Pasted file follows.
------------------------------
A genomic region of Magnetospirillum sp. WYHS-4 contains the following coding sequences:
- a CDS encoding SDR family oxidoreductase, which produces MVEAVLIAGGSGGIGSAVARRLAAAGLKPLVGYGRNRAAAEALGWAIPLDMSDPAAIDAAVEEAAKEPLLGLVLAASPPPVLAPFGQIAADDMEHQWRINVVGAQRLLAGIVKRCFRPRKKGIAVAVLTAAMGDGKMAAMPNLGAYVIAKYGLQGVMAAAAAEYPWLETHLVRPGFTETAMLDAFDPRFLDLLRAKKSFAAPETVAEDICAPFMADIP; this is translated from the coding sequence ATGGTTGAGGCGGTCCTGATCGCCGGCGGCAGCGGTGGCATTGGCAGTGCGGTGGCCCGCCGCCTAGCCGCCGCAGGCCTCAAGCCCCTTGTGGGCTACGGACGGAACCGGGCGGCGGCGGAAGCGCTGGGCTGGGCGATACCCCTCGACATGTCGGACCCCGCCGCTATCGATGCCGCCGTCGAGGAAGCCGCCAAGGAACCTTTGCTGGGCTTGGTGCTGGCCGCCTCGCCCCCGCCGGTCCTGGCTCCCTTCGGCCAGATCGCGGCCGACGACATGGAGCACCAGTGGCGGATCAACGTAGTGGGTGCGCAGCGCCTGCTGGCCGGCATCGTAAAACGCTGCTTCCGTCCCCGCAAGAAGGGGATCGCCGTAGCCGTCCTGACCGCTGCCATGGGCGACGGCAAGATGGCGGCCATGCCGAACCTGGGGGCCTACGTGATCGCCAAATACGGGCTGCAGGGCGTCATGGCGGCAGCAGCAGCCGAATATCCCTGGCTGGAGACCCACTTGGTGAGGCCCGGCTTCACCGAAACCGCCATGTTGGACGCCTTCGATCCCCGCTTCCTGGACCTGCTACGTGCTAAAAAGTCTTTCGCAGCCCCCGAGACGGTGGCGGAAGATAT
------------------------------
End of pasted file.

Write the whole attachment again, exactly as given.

A genomic region of Magnetospirillum sp. WYHS-4 contains the following coding sequences:
- a CDS encoding SDR family oxidoreductase, which produces MVEAVLIAGGSGGIGSAVARRLAAAGLKPLVGYGRNRAAAEALGWAIPLDMSDPAAIDAAVEEAAKEPLLGLVLAASPPPVLAPFGQIAADDMEHQWRINVVGAQRLLAGIVKRCFRPRKKGIAVAVLTAAMGDGKMAAMPNLGAYVIAKYGLQGVMAAAAAEYPWLETHLVRPGFTETAMLDAFDPRFLDLLRAKKSFAAPETVAEDICAPFMADIP; this is translated from the coding sequence ATGGTTGAGGCGGTCCTGATCGCCGGCGGCAGCGGTGGCATTGGCAGTGCGGTGGCCCGCCGCCTAGCCGCCGCAGGCCTCAAGCCCCTTGTGGGCTACGGACGGAACCGGGCGGCGGCGGAAGCGCTGGGCTGGGCGATACCCCTCGACATGTCGGACCCCGCCGCTATCGATGCCGCCGTCGAGGAAGCCGCCAAGGAACCTTTGCTGGGCTTGGTGCTGGCCGCCTCGCCCCCGCCGGTCCTGGCTCCCTTCGGCCAGATCGCGGCCGACGACATGGAGCACCAGTGGCGGATCAACGTAGTGGGTGCGCAGCGCCTGCTGGCCGGCATCGTAAAACGCTGCTTCCGTCCCCGCAAGAAGGGGATCGCCGTAGCCGTCCTGACCGCTGCCATGGGCGACGGCAAGATGGCGGCCATGCCGAACCTGGGGGCCTACGTGATCGCCAAATACGGGCTGCAGGGCGTCATGGCGGCAGCAGCAGCCGAATATCCCTGGCTGGAGACCCACTTGGTGAGGCCCGGCTTCACCGAAACCGCCATGTTGGACGCCTTCGATCCCCGCTTCCTGGACCTGCTACGTGCTAAAAAGTCTTTCGCAGCCCCCGAGACGGTGGCGGAAGATAT